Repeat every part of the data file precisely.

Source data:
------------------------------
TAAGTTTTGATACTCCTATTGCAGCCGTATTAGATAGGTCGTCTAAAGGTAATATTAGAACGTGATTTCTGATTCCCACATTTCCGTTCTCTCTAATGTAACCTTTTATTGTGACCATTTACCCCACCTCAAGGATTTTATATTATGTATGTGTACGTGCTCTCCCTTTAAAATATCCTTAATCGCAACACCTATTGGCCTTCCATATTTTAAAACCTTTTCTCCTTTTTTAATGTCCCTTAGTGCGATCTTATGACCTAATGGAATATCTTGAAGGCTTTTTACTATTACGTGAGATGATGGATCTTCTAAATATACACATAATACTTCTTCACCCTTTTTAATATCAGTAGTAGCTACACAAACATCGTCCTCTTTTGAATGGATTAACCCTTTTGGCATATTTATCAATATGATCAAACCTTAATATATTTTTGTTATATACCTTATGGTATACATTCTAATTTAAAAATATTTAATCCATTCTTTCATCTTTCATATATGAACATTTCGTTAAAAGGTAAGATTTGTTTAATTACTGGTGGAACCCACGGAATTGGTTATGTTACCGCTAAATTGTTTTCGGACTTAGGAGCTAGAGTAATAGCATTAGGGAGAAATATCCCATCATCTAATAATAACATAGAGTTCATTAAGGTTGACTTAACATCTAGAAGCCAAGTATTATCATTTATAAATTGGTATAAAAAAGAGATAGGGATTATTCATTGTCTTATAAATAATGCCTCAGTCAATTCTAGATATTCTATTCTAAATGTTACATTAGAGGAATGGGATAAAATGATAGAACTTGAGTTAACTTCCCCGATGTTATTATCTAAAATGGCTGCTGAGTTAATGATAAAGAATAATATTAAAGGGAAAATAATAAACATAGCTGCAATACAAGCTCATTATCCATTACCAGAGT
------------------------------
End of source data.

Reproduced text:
TAAGTTTTGATACTCCTATTGCAGCCGTATTAGATAGGTCGTCTAAAGGTAATATTAGAACGTGATTTCTGATTCCCACATTTCCGTTCTCTCTAATGTAACCTTTTATTGTGACCATTTACCCCACCTCAAGGATTTTATATTATGTATGTGTACGTGCTCTCCCTTTAAAATATCCTTAATCGCAACACCTATTGGCCTTCCATATTTTAAAACCTTTTCTCCTTTTTTAATGTCCCTTAGTGCGATCTTATGACCTAATGGAATATCTTGAAGGCTTTTTACTATTACGTGAGATGATGGATCTTCTAAATATACACATAATACTTCTTCACCCTTTTTAATATCAGTAGTAGCTACACAAACATCGTCCTCTTTTGAATGGATTAACCCTTTTGGCATATTTATCAATATGATCAAACCTTAATATATTTTTGTTATATACCTTATGGTATACATTCTAATTTAAAAATATTTAATCCATTCTTTCATCTTTCATATATGAACATTTCGTTAAAAGGTAAGATTTGTTTAATTACTGGTGGAACCCACGGAATTGGTTATGTTACCGCTAAATTGTTTTCGGACTTAGGAGCTAGAGTAATAGCATTAGGGAGAAATATCCCATCATCTAATAATAACATAGAGTTCATTAAGGTTGACTTAACATCTAGAAGCCAAGTATTATCATTTATAAATTGGTATAAAAAAGAGATAGGGATTATTCATTGTCTTATAAATAATGCCTCAGTCAATTCTAGATATTCTATTCTAAATGTTACATTAGAGGAATGGGATAAAATGATAGAACTTGAGTTAACTTCCCCGATGTTATTATCTAAAATGGCTGCTGAGTTAATGATAAAGAATAATATTAAAGGGAAAATAATAAACATAGCTGCAATACAAGCTCATTATCCATTACCAGAGT